Document Type

Conference Proceeding

Conference Track

Marketing Research/ Demographics/ Consumer Behavior

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Travel and tourism offices in destinations throughout the world are keenly aware of the importance of attracting visitors to their locale. This is especially true in places where tourism is an important component of the local economy. Nowhere is tourism more important than for the island nations of the Caribbean, an area that has been called one of the most tourism dependent regions in the world. With approximately 1.22 million people visiting each year, the Caribbean island of Aruba “The World Tourism Council (WTTC) reports Aruba’s GDP is more reliant on travel and tourism than any other nation, relative to size, in the world”. In fact, Aruban tourism is the island’s main economic pillar contributing 88% of the nation’s GDP. Tourism supports not only direct commerce such as retail stores, hotels and restaurants, travel agents, transportation, etc., but also indirect commerce to support these industries including artisans, farming, manufacturing, etc..

Although the Aruba Tourism Authority’s website declares that “Aruba’s popularity has remained constant, due not only to sun, sand and sea, but also to other factors including the hospitality and friendliness of its people, safety, political stability, and various niches such as activities, nightlife, shopping, restaurants” there has been no academic research investigating what tourists do while visiting Aruba. Segmenting tourists according to the activities, nightlife, and shopping they have been involved in during their stay can be a valuable tool used by local governments and business owners in anticipating consumer demand and attracting potential tourists. Therefore, the main objective of this research was to determine if tourists can be segmented based on the activities they enjoy.

A total of 503 tourists were sampled using an intercept data collection method at the Oranjestadt International Airport. Approximately 87% of the sample were from the U.S. with the remaining tourists coming from the Netherlands, the U.K., Spain, Italy, Canada and Brazil. Respondents included 187 females (37.2%) and 311 males (61.8%). Factor analysis was performed to determine if tourists could be segmented according to groups of activities in which they participated. Three distinct salient segments of tourists emerged and were labeled as: 1) Active Newlyweds, 2) Cultural Explorers, and 3) Social Entertainment Seekers. Active Tourists were those tourists who were more likely to have been married while on Aruba or honeymooning on the island and were interested in participating in more active sports such as wind-surfing, golf, land-sailing, horseback riding, etc. The Cultural Explorer group was composed of respondents who were more interested in vising Aruban historic or cultural sites or visiting festivals, art galleries, museums, etc. Lastly, the respondents in the Social Entertainment Seekers latent group wanted activities that had a social aspect to them such as dining out, going to casinos, meeting new people, and going out to enjoy the nightlife of the island. Using the information from this project can be used to more effectively target groups of tourists interested in visiting Aruba. This type of marketing tool can be especially useful for the smaller, yet tourism-dependent countries of the Caribbean with limited resources.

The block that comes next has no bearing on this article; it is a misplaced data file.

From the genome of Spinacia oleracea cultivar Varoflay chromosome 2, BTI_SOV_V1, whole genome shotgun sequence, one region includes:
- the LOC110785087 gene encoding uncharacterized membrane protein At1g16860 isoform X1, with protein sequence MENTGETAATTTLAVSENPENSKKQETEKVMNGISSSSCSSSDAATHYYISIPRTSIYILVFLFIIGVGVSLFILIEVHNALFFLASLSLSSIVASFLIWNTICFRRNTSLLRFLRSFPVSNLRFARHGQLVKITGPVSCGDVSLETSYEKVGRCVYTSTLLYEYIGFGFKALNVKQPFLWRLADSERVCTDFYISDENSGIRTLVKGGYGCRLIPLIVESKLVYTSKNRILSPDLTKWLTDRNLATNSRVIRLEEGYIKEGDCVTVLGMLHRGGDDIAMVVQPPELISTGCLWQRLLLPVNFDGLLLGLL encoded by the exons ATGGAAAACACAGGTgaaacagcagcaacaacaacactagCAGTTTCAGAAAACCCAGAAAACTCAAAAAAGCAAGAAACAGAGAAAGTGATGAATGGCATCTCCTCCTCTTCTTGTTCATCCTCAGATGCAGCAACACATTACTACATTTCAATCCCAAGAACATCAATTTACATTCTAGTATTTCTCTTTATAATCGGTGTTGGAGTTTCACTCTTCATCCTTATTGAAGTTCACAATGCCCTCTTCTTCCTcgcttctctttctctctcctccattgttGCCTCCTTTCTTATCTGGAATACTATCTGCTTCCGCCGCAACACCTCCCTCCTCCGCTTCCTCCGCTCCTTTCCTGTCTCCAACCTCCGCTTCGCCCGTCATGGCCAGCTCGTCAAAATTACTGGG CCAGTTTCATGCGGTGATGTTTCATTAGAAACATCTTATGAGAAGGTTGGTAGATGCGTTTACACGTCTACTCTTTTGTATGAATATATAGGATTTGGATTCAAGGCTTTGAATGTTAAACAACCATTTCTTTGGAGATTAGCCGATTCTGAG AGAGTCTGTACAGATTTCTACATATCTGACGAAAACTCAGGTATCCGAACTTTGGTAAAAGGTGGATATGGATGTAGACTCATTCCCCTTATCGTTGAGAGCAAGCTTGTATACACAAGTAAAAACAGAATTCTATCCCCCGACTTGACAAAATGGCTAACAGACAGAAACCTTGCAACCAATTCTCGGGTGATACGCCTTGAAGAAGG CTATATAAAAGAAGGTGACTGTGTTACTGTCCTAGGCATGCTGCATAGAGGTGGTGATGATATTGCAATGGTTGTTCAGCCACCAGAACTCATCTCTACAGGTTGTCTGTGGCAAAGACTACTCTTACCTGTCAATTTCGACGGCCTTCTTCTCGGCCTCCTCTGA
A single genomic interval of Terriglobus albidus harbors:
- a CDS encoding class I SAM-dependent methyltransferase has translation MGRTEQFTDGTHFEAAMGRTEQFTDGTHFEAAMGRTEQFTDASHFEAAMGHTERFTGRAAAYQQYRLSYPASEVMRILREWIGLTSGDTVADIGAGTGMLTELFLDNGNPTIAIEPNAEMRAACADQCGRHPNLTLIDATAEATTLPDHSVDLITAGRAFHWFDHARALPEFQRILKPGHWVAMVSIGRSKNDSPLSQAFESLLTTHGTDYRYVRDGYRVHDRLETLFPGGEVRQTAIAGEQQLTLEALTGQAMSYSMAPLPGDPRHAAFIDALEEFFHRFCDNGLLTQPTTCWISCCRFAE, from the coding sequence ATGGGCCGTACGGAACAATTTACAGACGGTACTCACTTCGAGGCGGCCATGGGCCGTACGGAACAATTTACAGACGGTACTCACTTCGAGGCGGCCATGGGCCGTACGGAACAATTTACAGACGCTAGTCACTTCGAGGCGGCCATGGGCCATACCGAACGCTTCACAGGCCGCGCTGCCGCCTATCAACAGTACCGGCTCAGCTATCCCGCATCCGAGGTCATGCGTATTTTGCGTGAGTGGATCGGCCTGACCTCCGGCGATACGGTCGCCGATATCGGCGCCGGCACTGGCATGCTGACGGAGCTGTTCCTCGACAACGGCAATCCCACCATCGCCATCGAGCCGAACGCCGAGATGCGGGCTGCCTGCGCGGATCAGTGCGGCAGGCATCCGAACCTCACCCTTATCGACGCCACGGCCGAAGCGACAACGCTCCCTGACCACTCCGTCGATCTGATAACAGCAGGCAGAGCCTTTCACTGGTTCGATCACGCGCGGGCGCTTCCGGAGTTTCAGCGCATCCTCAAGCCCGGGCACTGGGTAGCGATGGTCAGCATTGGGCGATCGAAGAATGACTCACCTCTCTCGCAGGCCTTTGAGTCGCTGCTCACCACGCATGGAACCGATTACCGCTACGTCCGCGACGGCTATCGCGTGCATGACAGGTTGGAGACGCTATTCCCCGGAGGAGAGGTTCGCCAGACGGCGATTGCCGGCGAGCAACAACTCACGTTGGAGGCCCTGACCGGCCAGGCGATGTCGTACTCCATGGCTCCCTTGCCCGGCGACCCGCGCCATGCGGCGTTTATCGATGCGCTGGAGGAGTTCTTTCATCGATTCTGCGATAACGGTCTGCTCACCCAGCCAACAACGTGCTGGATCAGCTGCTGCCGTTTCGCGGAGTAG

About the Authors

Dr. Brosdahl received her degrees from Iowa State University (B.S. & Ph.D.) and the University of Missouri (M.S.). She is an Assoc. Professor in the Dept. of Retailing, in the College of Hospitality, Retailing, and Sport Management at the University of South Carolina in Columbia, SC. She has had her work published in numerous journals including the International Journal of Retail and Distribution Management, the Journal of Retailing and Consumer Services, and the Journal of Management and Marketing Research.

Dr. Paige received her doctorate from Iowa State University and is currently an Associate Professor of Marketing in the Johnson College of Business & Economics at the University of South Carolina Upstate at Spartanburg, SC. Her research has been published in the Journal of Small Business Management, the Journal of Promotion Management, the Journal of Vacation Marketing, and the Journal of Shopping Center Research.

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